10. Quarantine enforcer. If a deadly virus starts spreading rapidly, few countries, and few people, will be prepared. Nurses will be in short supply. And as death rates rise, and neighborhoods are shut down, someone will have to guard the gates.

11. Weather modification police. The act of stealing clouds to create rain is already happening in some parts of the world and is altering weather patterns thousands of miles away. Weather modification police will need to control and monitor who is allowed to shoot rockets containing silver iodine into the air as a way to provoke rainfall from passing clouds.

12. Virtual lawyer. As more of our daily life goes online, we we’ll need specialists to resolve legal disputes which could involve people living in countries and regions with different laws.

13. Avatar/virtual teacher manager. Intelligent avatars or computer characters could be used to support or replace teachers in the classroom. A human manager still needs to make sure the avatar and students are properly matched.

14. Alternative vehicle developers. We need the designers and builders of the next generations of vehicle transport using alternative materials and fuels.

15. Narrowcasters. As broadcast and internet content becomes increasingly personalized, there will be jobs for specialists working with producers and advertisers to create news, entertainment and information tailored to our personal interests.

16. Waste data handler. As computer data and information about us increases, we may need waste data handlers to securely get rid of our data so we can’t be tracked or have our identity stolen.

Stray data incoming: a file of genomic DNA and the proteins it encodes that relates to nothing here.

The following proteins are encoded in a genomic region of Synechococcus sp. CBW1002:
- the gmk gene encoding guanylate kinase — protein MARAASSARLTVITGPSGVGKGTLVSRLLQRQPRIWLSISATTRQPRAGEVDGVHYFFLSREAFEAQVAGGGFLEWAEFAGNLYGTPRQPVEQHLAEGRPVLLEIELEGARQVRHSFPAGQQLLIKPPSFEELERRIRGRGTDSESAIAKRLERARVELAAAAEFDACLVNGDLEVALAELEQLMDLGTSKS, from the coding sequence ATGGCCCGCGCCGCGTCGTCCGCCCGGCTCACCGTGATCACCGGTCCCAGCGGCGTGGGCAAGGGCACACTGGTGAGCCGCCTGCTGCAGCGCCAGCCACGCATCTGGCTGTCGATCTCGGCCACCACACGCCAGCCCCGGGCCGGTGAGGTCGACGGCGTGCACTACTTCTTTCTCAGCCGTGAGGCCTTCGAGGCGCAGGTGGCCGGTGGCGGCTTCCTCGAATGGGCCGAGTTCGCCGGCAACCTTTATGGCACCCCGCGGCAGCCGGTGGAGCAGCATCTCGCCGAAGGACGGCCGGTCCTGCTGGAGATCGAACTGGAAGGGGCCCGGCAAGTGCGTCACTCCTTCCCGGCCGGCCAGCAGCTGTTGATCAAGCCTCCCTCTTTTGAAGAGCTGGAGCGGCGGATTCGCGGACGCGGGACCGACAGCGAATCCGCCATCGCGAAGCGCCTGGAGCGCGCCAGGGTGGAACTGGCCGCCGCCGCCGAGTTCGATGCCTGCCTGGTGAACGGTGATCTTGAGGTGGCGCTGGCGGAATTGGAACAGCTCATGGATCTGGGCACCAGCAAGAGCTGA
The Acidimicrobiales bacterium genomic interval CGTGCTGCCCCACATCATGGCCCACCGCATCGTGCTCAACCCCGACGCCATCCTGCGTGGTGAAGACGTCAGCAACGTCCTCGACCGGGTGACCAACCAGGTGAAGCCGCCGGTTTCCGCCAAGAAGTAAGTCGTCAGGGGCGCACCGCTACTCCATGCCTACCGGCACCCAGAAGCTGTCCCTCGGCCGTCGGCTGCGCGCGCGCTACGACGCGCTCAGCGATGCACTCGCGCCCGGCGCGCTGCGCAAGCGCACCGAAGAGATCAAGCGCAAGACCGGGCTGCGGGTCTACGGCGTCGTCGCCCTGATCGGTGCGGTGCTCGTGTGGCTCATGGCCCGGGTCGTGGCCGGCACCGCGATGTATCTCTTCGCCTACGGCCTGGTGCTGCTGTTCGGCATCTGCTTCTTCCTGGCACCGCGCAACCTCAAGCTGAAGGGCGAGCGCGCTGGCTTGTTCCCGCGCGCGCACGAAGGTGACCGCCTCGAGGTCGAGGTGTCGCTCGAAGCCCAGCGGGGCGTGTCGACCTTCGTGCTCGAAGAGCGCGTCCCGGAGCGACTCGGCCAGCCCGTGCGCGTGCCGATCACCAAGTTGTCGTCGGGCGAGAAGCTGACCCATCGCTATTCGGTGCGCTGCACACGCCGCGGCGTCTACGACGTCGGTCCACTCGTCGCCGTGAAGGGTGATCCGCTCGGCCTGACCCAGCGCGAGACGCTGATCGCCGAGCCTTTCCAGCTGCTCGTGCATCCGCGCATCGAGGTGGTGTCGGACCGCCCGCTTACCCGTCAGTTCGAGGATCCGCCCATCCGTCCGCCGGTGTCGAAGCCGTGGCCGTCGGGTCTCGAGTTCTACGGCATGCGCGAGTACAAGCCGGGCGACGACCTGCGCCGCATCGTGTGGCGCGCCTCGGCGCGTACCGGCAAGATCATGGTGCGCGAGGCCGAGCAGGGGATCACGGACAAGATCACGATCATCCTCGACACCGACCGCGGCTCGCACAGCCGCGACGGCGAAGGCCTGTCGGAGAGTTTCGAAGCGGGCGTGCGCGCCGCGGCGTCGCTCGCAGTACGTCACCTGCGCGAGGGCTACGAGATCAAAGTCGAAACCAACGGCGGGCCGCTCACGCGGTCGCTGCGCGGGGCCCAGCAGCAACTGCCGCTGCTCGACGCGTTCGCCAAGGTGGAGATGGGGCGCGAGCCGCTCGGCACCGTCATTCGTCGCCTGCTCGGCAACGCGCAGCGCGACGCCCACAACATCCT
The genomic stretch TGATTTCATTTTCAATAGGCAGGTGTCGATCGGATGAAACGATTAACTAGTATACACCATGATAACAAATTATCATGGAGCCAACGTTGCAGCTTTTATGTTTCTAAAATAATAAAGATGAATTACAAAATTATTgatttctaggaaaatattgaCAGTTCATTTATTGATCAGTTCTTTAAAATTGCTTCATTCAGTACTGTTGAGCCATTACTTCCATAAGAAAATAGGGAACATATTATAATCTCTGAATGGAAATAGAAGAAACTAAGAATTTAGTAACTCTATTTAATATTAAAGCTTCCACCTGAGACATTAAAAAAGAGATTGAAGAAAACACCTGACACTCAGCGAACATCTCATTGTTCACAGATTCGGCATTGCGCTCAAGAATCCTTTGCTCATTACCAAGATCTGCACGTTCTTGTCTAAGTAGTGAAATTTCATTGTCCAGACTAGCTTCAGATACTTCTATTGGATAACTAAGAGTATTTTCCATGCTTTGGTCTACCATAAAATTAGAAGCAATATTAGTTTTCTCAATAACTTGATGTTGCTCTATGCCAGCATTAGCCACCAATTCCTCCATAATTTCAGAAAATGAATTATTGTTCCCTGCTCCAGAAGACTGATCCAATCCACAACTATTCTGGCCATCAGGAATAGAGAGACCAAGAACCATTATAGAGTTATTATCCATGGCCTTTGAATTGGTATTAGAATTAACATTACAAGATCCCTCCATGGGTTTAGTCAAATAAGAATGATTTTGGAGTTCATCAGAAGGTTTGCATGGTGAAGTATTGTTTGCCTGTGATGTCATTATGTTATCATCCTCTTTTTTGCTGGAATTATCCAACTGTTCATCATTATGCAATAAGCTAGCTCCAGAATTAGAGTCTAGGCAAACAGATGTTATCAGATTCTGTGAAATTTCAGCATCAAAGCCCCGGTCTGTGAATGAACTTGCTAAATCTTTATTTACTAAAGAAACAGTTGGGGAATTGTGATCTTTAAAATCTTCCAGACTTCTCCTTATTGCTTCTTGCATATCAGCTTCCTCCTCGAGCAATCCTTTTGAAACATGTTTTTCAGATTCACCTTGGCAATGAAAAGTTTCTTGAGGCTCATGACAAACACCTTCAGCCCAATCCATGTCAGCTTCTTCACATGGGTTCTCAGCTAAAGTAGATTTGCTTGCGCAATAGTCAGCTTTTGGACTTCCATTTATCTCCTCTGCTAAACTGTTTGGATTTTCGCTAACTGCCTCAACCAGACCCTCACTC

17. Virtual clutter organizer. Clutter managers will help us organize our electronic lives by looking after our email, making sure our data is stored properly and managing our electronic passwords and profiles.

18. Time broker/Time bank trader. Time has always been precious and time banking already exists. In the future there may be other alternative currencies that will have their own markets where they can be traded.

19. Social “networking” worker. We may need social workers for people who may be traumatized or marginalized by social networking.

20. Personal branders. This job would be an extension of the role played by celebrity stylists and publicists. Personal branders will work for anyone to create a personal “brand” using social networking sites and other media.

Image courtesy of freedigitalphotos.net

An energetic little story.

August 24th, 2012

“Our real power is not in choosing from items on a limited menu; it is in determining what gets on that menu.” – Annie Leonard, sustainability expert and documentary filmmaker

Remember movie day in school? It was fun and entertaining, even better than having a substitute teacher. Movies were usually shown in science or history class, and you learned in a darkened room how systems worked or the chronology of past events. It was a break from lectures, reviewing homework or being called on.

For an energy break today from your email, proposal writing or project work, sit back and watch the latest short video by Annie Leonard, called “The Story of Change.” It’s an enlightening piece on what it takes to transform knowledge into meaningful action.

If you missed Leonard’s 2007 video, “The Story of Stuff.” I think that’ll energize you, too.


Image courtesy of freedigitalphotos.net